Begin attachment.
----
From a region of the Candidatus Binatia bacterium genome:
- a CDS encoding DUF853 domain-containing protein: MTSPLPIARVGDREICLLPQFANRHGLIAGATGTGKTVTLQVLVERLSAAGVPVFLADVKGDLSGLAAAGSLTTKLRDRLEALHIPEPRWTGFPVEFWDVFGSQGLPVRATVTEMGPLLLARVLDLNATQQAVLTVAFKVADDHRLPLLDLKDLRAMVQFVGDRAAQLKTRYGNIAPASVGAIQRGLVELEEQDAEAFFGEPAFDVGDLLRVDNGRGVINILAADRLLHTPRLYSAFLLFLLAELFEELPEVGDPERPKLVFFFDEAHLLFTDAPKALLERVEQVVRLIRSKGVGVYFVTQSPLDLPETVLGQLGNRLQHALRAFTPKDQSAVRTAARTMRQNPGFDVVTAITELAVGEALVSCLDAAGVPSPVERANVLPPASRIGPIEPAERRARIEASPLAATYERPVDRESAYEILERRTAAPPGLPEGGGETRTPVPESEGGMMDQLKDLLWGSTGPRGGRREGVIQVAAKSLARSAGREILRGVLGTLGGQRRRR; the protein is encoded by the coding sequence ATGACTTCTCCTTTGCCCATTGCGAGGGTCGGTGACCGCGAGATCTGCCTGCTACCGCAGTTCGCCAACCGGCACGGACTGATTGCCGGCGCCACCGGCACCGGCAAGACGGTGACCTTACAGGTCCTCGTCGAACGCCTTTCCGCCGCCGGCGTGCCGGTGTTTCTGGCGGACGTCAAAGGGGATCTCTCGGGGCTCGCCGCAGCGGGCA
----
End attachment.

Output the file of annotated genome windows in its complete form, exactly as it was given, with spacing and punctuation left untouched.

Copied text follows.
From a region of the Candidatus Binatia bacterium genome:
- a CDS encoding DUF853 domain-containing protein: MTSPLPIARVGDREICLLPQFANRHGLIAGATGTGKTVTLQVLVERLSAAGVPVFLADVKGDLSGLAAAGSLTTKLRDRLEALHIPEPRWTGFPVEFWDVFGSQGLPVRATVTEMGPLLLARVLDLNATQQAVLTVAFKVADDHRLPLLDLKDLRAMVQFVGDRAAQLKTRYGNIAPASVGAIQRGLVELEEQDAEAFFGEPAFDVGDLLRVDNGRGVINILAADRLLHTPRLYSAFLLFLLAELFEELPEVGDPERPKLVFFFDEAHLLFTDAPKALLERVEQVVRLIRSKGVGVYFVTQSPLDLPETVLGQLGNRLQHALRAFTPKDQSAVRTAARTMRQNPGFDVVTAITELAVGEALVSCLDAAGVPSPVERANVLPPASRIGPIEPAERRARIEASPLAATYERPVDRESAYEILERRTAAPPGLPEGGGETRTPVPESEGGMMDQLKDLLWGSTGPRGGRREGVIQVAAKSLARSAGREILRGVLGTLGGQRRRR; the protein is encoded by the coding sequence ATGACTTCTCCTTTGCCCATTGCGAGGGTCGGTGACCGCGAGATCTGCCTGCTACCGCAGTTCGCCAACCGGCACGGACTGATTGCCGGCGCCACCGGCACCGGCAAGACGGTGACCTTACAGGTCCTCGTCGAACGCCTTTCCGCCGCCGGCGTGCCGGTGTTTCTGGCGGACGTCAAAGGGGATCTCTCGGGGCTCGCCGCAGCGGGCA